Noticing nature this spring
Whilst enjoying the welcome sights and sounds of spring, take a moment to discover the different pockets of nature in the White Peak and the simple and easy ways you can help to protect it.
Whether you're exploring wildflower meadows, listening to birdsong in tranquil woods or enjoying your daily form of exercise in your local outdoor space, spending time in nature can give you a sense of peace and a breather from the hustle and bustle of daily life. Take the time to stop and appreciate all the joys and that sense of wellbeing that nature provides - the sight of new animals, the smells of wildflowers and the sound of birdsongs. We all need nature but at the same time, nature needs all of us to care for it and protect it. There are plenty of simple and easy ways you can help to look after the places you love this spring…
Easter at Ilam Park
You can join the Spring Flower Trail with your family whilst you explore the beautiful Ilam Park. The trail is on daily starting from Friday the 2nd – 18th April 11am – 3pm. Head to the gazebo near the stableyard facilities, just beyond the Italian Gardens to begin your #noticingnature journey. Take a closer look at all the different flowers that are blooming around Ilam Park and which insects they attract. There will be plenty of activities to do along the way, as you learn more about flowers and why lots of different insects love them so much. You can then help nature thrive in your own garden or window box at home, with a pot of sunflowers seeds to take home and grow. Sunflowers can grow up to 3 metres high, so be sure to share your photos of yours in the summer with us over social media and tag us in @PeakDistrictNT The trail costs £2 so please bring cash for this. Your support helps us to plant more flowers to help pollinators like bees and butterflies and monitor woodland bird populations across the White Peak - thank you.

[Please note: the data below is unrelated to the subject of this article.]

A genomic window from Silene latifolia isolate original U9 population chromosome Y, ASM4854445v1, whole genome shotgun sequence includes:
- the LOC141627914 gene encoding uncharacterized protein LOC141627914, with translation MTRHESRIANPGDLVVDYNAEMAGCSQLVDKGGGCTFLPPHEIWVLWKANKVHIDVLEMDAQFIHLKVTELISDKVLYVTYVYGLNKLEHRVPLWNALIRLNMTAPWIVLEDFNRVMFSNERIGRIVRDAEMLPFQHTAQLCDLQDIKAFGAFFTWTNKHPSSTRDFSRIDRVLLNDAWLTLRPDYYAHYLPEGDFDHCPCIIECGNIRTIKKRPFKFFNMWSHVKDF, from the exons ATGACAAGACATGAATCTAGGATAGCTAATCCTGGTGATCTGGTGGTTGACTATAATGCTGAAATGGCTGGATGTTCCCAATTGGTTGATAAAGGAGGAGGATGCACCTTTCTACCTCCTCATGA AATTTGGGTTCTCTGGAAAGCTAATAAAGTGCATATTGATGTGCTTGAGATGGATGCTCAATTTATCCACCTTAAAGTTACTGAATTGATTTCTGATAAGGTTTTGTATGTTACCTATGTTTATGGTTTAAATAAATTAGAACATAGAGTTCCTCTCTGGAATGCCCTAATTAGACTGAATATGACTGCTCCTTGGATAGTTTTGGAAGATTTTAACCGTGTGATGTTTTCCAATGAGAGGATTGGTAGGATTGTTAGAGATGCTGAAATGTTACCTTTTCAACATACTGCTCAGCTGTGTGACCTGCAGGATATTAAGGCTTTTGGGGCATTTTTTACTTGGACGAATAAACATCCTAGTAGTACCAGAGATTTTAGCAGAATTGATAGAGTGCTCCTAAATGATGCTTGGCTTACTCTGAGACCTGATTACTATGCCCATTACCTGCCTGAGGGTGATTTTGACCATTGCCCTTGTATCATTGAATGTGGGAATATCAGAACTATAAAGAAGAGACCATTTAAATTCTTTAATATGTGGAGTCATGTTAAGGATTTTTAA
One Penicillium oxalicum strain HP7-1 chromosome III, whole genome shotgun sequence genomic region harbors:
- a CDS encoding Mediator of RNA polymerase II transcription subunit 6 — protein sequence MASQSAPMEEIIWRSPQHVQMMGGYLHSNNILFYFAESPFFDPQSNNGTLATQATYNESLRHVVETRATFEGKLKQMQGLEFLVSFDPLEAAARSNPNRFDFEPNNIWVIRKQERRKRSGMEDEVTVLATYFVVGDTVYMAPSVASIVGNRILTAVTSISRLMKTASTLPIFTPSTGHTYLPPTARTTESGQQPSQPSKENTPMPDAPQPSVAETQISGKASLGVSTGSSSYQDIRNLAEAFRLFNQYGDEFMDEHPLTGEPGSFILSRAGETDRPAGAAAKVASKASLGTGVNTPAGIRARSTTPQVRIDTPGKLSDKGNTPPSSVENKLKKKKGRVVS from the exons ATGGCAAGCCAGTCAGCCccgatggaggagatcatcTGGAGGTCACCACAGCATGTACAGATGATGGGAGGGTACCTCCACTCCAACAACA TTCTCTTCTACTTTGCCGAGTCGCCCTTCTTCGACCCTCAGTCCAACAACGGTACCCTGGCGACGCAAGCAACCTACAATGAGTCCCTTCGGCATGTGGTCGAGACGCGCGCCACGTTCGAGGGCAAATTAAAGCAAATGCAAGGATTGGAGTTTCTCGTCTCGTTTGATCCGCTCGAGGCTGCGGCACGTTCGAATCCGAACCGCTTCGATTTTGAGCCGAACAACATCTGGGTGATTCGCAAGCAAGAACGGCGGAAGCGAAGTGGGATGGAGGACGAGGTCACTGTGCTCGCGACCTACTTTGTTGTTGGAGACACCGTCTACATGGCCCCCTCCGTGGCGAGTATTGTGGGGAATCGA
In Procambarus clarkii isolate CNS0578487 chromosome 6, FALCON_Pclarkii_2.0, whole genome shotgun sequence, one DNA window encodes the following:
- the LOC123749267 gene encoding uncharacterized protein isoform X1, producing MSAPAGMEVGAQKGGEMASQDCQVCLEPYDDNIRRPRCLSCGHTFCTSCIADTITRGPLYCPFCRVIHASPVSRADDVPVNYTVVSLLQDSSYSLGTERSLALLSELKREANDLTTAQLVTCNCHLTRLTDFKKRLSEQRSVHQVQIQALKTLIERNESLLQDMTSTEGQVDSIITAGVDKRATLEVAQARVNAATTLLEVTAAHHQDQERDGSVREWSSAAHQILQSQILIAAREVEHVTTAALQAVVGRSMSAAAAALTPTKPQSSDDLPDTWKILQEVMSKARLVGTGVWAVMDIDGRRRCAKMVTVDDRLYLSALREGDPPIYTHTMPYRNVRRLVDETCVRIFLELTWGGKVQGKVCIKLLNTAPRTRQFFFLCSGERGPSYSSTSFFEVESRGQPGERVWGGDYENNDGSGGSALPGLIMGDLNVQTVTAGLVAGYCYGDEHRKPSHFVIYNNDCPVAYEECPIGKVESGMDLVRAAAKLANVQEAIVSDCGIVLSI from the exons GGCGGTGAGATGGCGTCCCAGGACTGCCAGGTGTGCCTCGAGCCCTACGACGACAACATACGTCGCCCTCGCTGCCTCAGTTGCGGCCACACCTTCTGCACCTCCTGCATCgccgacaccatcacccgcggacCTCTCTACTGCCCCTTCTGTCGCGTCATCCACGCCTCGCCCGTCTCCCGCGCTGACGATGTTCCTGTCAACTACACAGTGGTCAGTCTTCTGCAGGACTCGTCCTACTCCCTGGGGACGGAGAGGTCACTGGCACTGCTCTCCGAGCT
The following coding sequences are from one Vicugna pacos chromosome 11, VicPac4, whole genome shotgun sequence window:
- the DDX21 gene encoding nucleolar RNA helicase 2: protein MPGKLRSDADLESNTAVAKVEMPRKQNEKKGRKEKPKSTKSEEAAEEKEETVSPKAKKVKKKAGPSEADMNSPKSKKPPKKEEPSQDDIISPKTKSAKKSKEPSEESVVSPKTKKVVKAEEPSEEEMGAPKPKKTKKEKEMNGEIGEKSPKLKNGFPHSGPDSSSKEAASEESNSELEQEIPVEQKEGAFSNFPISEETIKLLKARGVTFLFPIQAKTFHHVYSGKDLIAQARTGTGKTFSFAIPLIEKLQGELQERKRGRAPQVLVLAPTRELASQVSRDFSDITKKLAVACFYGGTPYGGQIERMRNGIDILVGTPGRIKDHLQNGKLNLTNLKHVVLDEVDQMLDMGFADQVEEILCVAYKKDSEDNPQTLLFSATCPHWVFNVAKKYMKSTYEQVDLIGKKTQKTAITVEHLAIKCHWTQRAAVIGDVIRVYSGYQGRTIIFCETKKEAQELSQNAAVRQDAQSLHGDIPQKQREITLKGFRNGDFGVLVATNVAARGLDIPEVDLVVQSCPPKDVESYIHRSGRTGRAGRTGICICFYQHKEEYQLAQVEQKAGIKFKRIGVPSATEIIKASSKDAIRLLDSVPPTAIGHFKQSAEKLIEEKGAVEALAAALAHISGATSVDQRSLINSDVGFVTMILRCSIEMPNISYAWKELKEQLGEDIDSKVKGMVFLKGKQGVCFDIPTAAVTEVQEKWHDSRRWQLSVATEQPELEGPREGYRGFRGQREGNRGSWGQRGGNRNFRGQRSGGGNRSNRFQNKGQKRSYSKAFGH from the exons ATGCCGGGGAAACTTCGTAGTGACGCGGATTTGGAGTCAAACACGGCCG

Take the lead
When out exploring with your canine companion, take a moment to stop and notice the smaller details of spring, many that are often invisible to the naked eye or when speeding by at pace. The welcome sight of green shoots pushing up through the soil, our special birds like the dippers that dart across the rivers and tree buds revealing their hues of greens. When walking your dog, please help to keep wildlife, farm animals and other people safe by keeping your dog (no matter their size) on a short 2m lead. This helps to avoid any wildlife disturbance and ensures that everyone enjoys their precious time in the outdoors.
Wondrous woodlands of the White Peak
The woodlands of the White Peak make an attractive home for a whole host of bird species. Our rangers look after these woodlands to help maintain ideal conditions for birds and other wildlife by managing open land around ancient, native trees and keeping out grazing animals that can damage young trees and other woodland plants. Year on year our rangers monitor bird boxes in the White Peak and carry out surveys with the help of volunteers, to monitor all the various bird species and their populations.
Fires caused by BBQs and campfires have devastating effects on woodlands where birds and other wildlife lives, and for this and many other reasons, are not permitted across the Peak District National Park. It is therefore vital to the welfare and safety of the wildlife and our precious countryside that BBQs and campfires are avoided at all costs. Staff are patrolling regularly and will extinguish any lit BBQs or campfires immediately. Always call 999 in an emergency.
Spring is a vital time of year for wildlife when they are raising their young and will be out searching for food to bring back to their children. When you find that idealylic picnic spot by the river Dove or Manifold, be sure to take a moment to spot dippers diving to get food or bobbing on rocks along the river. After you've finished your picnic, take all the litter that you brought with you home, and keep the rivers and woodlands where birds like the dipper live and eat, free from harmful litter pollution.
Be a guardian of the landscapes that you love and look after the paths, woodlands, wondrous wildlife, rolling hills and vast open spaces that have provided a welcome escape during these difficult times.